Evaluating a different way to measure LDL

What is the most important measurement of cholesterol or lipids in the blood, when it comes to cardiovascular disease risk? LDL-C [low density lipoprotein cholesterol], is often called “bad cholesterol” because it is linked to atherosclerosis, but the landscape is always shifting. Even as cardiologists across the country get used to the new AHA/ACC guidelines, which call for changes in how physicians and patients view LDL-C, new research is focusing attention on other related markers. For example, a recent pair of studies in the New England Journal of Medicine identify gene mutations that lower both triglycerides and heart disease risk, suggesting that drugs that target that gene pathway could be beneficial. A new paper in Atherosclerosis, coauthored by Emory’s Terry Jacobson, looks at LDL-P, a different way of looking at LDL that has been proposed to be a better measure of cardiovascular disease risk. Jacobson is director of the Office of Health Promotion and Disease Prevention at Grady Health Systems. “To our knowledge this is the first large-scale real-world study investigating the potential benefit of LDL-P as an aid to patient management to prevent CHD/stroke events,” the authors write. LDL-C is the cholesterol content in LDL and LDL –P is the concentration of LDL particles. The research in the Atherosclerosis paper was sponsored by LipoScience, manufacturer of a blood test that measures LDL-P.LDL-Pfig In a database of commercially insured patients, patients undergoing LDL-P measurement were more likely to receive intensive lipid-lowering therapy (like high dose statins) and had a lower risk of heart disease and stroke. This was not a randomized controlled clinical trial comparing two groups side by side, but the number crunching suggests that such a clinical trial using LDL-P measurements may be worthwhile.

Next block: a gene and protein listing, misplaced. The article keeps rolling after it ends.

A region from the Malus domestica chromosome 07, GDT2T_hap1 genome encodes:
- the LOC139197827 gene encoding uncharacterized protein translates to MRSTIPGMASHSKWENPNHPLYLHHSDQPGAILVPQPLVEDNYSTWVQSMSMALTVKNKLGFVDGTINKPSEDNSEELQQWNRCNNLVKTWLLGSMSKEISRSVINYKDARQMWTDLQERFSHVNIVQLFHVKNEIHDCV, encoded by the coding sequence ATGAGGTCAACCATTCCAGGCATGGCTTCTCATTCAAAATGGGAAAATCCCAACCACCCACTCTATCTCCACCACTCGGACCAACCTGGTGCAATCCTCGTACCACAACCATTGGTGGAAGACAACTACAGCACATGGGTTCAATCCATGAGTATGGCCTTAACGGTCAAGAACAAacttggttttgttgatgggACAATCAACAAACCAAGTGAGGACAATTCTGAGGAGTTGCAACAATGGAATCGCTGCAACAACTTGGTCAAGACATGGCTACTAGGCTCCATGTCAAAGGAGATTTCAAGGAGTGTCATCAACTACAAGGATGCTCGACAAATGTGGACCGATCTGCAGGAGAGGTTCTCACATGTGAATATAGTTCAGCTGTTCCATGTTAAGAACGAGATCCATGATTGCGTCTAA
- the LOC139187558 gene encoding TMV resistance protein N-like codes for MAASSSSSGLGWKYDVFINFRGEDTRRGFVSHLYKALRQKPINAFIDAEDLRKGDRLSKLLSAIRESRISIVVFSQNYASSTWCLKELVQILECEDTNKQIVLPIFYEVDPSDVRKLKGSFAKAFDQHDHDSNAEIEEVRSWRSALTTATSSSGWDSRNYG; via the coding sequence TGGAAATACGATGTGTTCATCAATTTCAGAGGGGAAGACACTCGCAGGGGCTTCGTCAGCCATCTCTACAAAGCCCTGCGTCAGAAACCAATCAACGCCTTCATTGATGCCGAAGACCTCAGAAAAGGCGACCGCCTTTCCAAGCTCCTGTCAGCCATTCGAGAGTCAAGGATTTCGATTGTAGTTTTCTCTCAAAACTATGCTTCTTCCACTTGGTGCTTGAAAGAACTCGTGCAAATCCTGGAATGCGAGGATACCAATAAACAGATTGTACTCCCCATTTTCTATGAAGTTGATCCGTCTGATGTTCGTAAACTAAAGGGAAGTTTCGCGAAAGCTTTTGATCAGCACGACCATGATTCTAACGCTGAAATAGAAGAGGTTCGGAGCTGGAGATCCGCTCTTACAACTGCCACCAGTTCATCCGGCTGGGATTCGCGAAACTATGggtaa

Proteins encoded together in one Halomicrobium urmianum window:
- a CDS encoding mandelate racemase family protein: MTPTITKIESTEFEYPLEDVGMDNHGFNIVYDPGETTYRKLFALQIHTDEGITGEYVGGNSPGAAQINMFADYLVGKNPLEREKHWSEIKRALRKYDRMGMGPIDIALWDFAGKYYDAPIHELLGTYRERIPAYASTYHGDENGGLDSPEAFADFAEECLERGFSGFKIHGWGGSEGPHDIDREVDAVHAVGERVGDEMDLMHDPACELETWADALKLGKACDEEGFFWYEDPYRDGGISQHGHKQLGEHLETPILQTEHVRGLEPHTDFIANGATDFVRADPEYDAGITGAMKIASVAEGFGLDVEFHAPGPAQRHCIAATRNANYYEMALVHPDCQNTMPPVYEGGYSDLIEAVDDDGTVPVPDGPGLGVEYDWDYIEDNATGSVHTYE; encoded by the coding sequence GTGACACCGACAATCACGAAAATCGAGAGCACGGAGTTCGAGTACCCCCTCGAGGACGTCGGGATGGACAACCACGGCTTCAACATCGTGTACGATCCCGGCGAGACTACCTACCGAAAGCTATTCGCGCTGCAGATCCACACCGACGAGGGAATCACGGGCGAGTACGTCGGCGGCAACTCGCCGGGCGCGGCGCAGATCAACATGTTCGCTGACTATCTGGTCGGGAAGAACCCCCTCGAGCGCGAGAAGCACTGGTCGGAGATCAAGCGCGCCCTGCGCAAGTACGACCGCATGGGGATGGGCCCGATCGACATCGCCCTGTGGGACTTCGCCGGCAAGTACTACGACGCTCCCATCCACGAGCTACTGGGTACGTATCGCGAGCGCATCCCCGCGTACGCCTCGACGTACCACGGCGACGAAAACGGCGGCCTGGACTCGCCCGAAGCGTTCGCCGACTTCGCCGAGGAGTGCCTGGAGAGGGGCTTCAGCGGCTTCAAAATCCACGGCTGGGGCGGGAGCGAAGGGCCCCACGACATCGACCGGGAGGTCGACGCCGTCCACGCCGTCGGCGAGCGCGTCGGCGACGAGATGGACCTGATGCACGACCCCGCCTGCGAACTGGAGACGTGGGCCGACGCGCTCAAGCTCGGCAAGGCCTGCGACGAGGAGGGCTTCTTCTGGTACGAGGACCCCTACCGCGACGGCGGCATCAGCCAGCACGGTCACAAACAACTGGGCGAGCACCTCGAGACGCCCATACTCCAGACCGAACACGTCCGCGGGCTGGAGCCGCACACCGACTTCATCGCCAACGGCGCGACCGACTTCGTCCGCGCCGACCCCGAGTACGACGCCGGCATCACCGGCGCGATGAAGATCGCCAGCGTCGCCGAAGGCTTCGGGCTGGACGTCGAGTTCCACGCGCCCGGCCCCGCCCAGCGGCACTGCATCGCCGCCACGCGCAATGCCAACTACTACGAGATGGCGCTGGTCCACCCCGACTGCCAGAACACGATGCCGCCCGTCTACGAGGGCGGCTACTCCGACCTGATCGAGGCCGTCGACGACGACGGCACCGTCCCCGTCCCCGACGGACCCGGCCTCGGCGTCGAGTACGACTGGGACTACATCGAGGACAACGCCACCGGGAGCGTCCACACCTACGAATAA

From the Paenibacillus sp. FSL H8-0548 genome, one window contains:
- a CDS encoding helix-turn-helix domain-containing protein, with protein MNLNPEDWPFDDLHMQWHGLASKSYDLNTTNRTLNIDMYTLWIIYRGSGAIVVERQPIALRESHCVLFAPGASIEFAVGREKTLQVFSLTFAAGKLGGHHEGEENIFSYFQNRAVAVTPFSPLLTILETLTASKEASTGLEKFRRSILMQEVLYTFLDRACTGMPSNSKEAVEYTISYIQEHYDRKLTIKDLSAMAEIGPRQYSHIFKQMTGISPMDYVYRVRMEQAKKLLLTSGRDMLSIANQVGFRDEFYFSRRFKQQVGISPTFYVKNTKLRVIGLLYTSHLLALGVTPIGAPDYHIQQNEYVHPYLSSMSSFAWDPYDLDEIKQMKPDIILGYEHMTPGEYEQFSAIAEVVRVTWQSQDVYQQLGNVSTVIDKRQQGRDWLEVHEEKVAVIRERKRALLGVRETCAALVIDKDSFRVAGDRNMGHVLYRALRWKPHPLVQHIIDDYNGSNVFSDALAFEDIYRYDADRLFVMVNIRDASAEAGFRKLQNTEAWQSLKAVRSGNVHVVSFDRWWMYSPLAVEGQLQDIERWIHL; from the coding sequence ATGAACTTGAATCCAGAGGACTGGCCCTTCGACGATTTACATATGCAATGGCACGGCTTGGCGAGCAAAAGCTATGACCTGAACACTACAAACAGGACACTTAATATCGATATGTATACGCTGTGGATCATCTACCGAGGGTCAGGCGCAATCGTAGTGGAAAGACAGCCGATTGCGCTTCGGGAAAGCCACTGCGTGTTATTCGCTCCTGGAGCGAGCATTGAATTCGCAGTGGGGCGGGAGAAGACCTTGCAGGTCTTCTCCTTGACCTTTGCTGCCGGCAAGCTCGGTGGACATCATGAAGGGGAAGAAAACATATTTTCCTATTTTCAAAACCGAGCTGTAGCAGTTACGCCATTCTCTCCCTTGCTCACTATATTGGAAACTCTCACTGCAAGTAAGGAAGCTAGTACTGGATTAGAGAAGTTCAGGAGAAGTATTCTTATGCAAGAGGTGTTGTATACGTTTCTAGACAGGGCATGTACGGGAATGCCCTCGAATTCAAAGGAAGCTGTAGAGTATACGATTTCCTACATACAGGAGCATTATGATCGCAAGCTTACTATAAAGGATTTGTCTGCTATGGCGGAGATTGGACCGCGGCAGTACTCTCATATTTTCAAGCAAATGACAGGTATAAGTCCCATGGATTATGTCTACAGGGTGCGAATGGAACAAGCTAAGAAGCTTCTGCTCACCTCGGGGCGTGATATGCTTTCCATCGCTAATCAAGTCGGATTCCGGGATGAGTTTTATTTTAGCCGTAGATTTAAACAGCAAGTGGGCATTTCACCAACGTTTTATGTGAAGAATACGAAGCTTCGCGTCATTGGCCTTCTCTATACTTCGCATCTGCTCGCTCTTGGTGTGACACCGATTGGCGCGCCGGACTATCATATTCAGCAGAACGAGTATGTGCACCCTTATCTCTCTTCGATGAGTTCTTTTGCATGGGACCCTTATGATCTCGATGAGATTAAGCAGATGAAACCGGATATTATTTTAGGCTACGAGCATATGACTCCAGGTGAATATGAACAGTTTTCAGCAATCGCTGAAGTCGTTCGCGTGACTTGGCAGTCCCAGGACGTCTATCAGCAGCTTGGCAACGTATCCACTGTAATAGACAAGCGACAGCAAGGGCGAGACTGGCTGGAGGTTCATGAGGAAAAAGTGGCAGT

Note: Liposcience’s materials suggest that you can, as a rule of thumb, divide LDL-P by ten to get LDL-C, but Fig. 1 in this paper makes it look like that approximation is inexact.1-s2.0-S0021915014011642-gr1

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Posted on by Quinn Eastman in Heart Leave a comment

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Quinn Eastman

Science Writer, Research Communications qeastma@emory.edu 404-727-7829 Office

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